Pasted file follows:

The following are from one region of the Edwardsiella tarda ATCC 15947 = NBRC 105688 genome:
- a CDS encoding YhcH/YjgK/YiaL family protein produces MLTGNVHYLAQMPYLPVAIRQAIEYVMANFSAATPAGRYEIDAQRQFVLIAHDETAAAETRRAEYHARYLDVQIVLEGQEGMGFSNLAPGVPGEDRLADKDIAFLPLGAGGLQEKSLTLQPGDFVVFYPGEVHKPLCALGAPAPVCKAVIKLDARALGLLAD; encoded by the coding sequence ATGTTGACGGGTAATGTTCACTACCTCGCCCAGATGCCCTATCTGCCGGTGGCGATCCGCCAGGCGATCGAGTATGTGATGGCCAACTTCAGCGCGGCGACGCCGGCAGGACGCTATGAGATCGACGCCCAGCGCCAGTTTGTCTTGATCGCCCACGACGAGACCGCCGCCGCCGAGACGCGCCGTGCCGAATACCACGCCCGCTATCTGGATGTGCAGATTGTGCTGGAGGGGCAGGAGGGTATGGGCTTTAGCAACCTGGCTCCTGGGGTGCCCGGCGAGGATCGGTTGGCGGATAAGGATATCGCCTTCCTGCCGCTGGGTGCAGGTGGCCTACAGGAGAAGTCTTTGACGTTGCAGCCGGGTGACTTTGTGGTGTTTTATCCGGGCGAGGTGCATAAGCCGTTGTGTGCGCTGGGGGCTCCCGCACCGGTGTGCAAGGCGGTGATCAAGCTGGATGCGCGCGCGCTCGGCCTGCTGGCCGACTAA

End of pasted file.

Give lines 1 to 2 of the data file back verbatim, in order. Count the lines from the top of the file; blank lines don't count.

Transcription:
The following are from one region of the Edwardsiella tarda ATCC 15947 = NBRC 105688 genome:
- a CDS encoding YhcH/YjgK/YiaL family protein produces MLTGNVHYLAQMPYLPVAIRQAIEYVMANFSAATPAGRYEIDAQRQFVLIAHDETAAAETRRAEYHARYLDVQIVLEGQEGMGFSNLAPGVPGEDRLADKDIAFLPLGAGGLQEKSLTLQPGDFVVFYPGEVHKPLCALGAPAPVCKAVIKLDARALGLLAD; encoded by the coding sequence ATGTTGACGGGTAATGTTCACTACCTCGCCCAGATGCCCTATCTGCCGGTGGCGATCCGCCAGGCGATCGAGTATGTGATGGCCAACTTCAGCGCGGCGACGCCGGCAGGACGCTATGAGATCGACGCCCAGCGCCAGTTTGTCTTGATCGCCCACGACGAGACCGCCGCCGCCGAGACGCGCCGTGCCGAATACCACGCCCGCTATCTGGATGTGCAGATTGTGCTGGAGGGGCAGGAGGGTATGGGCTTTAGCAACCTGGCTCCTGGGGTGCCCGGCGAGGATCGGTTGGCGGATAAGGATATCGCCTTCCTGCCGCTGGGTGCAGGTGGCCTACAGGAGAAGTCTTTGACGTTGCAGCCGGGTGACTTTGTGGTGTTTTATCCGGGCGAGGTGCATAAGCCGTTGTGTGCGCTGGGGGCTCCCGCACCGGTGTGCAAGGCGGTGATCAAGCTGGATGCGCGCGCGCTCGGCCTGCTGGCCGACTAA